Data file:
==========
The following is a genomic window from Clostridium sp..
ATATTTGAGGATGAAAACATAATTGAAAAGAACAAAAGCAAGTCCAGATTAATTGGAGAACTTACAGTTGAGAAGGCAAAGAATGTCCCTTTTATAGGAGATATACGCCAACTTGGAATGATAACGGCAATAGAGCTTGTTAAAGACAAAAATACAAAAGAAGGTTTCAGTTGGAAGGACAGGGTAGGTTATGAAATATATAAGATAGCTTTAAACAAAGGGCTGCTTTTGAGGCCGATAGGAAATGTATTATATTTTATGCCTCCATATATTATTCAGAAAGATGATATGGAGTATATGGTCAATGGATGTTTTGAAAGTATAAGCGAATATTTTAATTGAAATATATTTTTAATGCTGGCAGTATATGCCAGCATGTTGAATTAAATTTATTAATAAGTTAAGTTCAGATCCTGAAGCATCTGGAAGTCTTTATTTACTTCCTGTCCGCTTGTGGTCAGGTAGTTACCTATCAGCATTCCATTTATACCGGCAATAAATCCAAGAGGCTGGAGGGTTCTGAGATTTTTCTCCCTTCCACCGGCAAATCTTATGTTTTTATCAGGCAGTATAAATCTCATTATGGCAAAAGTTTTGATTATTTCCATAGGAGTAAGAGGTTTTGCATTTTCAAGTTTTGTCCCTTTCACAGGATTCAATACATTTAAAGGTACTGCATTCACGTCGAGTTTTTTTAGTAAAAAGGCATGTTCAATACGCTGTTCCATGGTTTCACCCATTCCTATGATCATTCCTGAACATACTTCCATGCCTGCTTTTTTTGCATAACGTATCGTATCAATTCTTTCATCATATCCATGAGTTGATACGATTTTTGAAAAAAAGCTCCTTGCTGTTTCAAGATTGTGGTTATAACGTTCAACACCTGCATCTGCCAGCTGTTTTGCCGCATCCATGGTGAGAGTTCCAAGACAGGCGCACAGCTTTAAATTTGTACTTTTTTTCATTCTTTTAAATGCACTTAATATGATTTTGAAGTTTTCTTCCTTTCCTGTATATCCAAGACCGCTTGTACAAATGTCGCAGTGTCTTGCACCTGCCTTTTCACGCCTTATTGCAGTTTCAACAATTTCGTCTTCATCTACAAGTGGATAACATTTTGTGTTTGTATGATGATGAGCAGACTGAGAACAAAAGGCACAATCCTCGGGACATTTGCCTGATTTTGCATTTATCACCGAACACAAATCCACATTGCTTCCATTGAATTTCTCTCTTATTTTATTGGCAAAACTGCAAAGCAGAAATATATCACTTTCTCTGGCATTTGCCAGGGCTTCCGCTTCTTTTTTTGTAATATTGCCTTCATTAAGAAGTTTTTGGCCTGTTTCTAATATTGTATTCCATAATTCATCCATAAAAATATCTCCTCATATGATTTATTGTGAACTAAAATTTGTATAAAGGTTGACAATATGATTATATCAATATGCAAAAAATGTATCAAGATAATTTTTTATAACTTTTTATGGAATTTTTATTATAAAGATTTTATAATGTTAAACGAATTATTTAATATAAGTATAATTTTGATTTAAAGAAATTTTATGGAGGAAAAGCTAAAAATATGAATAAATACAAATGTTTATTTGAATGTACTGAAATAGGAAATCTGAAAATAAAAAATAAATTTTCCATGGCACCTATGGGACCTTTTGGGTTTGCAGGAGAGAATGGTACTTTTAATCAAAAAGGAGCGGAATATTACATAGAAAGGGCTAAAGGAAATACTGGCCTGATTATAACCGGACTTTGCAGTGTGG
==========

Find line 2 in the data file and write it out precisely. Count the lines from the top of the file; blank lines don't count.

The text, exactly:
ATATTTGAGGATGAAAACATAATTGAAAAGAACAAAAGCAAGTCCAGATTAATTGGAGAACTTACAGTTGAGAAGGCAAAGAATGTCCCTTTTATAGGAGATATACGCCAACTTGGAATGATAACGGCAATAGAGCTTGTTAAAGACAAAAATACAAAAGAAGGTTTCAGTTGGAAGGACAGGGTAGGTTATGAAATATATAAGATAGCTTTAAACAAAGGGCTGCTTTTGAGGCCGATAGGAAATGTATTATATTTTATGCCTCCATATATTATTCAGAAAGATGATATGGAGTATATGGTCAATGGATGTTTTGAAAGTATAAGCGAATATTTTAATTGAAATATATTTTTAATGCTGGCAGTATATGCCAGCATGTTGAATTAAATTTATTAATAAGTTAAGTTCAGATCCTGAAGCATCTGGAAGTCTTTATTTACTTCCTGTCCGCTTGTGGTCAGGTAGTTACCTATCAGCATTCCATTTATACCGGCAATAAATCCAAGAGGCTGGAGGGTTCTGAGATTTTTCTCCCTTCCACCGGCAAATCTTATGTTTTTATCAGGCAGTATAAATCTCATTATGGCAAAAGTTTTGATTATTTCCATAGGAGTAAGAGGTTTTGCATTTTCAAGTTTTGTCCCTTTCACAGGATTCAATACATTTAAAGGTACTGCATTCACGTCGAGTTTTTTTAGTAAAAAGGCATGTTCAATACGCTGTTCCATGGTTTCACCCATTCCTATGATCATTCCTGAACATACTTCCATGCCTGCTTTTTTTGCATAACGTATCGTATCAATTCTTTCATCATATCCATGAGTTGATACGATTTTTGAAAAAAAGCTCCTTGCTGTTTCAAGATTGTGGTTATAACGTTCAACACCTGCATCTGCCAGCTGTTTTGCCGCATCCATGGTGAGAGTTCCAAGACAGGCGCACAGCTTTAAATTTGTACTTTTTTTCATTCTTTTAAATGCACTTAATATGATTTTGAAGTTTTCTTCCTTTCCTGTATATCCAAGACCGCTTGTACAAATGTCGCAGTGTCTTGCACCTGCCTTTTCACGCCTTATTGCAGTTTCAACAATTTCGTCTTCATCTACAAGTGGATAACATTTTGTGTTTGTATGATGATGAGCAGACTGAGAACAAAAGGCACAATCCTCGGGACATTTGCCTGATTTTGCATTTATCACCGAACACAAATCCACATTGCTTCCATTGAATTTCTCTCTTATTTTATTGGCAAAACTGCAAAGCAGAAATATATCACTTTCTCTGGCATTTGCCAGGGCTTCCGCTTCTTTTTTTGTAATATTGCCTTCATTAAGAAGTTTTTGGCCTGTTTCTAATATTGTATTCCATAATTCATCCATAAAAATATCTCCTCATATGATTTATTGTGAACTAAAATTTGTATAAAGGTTGACAATATGATTATATCAATATGCAAAAAATGTATCAAGATAATTTTTTATAACTTTTTATGGAATTTTTATTATAAAGATTTTATAATGTTAAACGAATTATTTAATATAAGTATAATTTTGATTTAAAGAAATTTTATGGAGGAAAAGCTAAAAATATGAATAAATACAAATGTTTATTTGAATGTACTGAAATAGGAAATCTGAAAATAAAAAATAAATTTTCCATGGCACCTATGGGACCTTTTGGGTTTGCAGGAGAGAATGGTACTTTTAATCAAAAAGGAGCGGAATATTACATAGAAAGGGCTAAAGGAAATACTGGCCTGATTATAACCGGACTTTGCAGTGTGG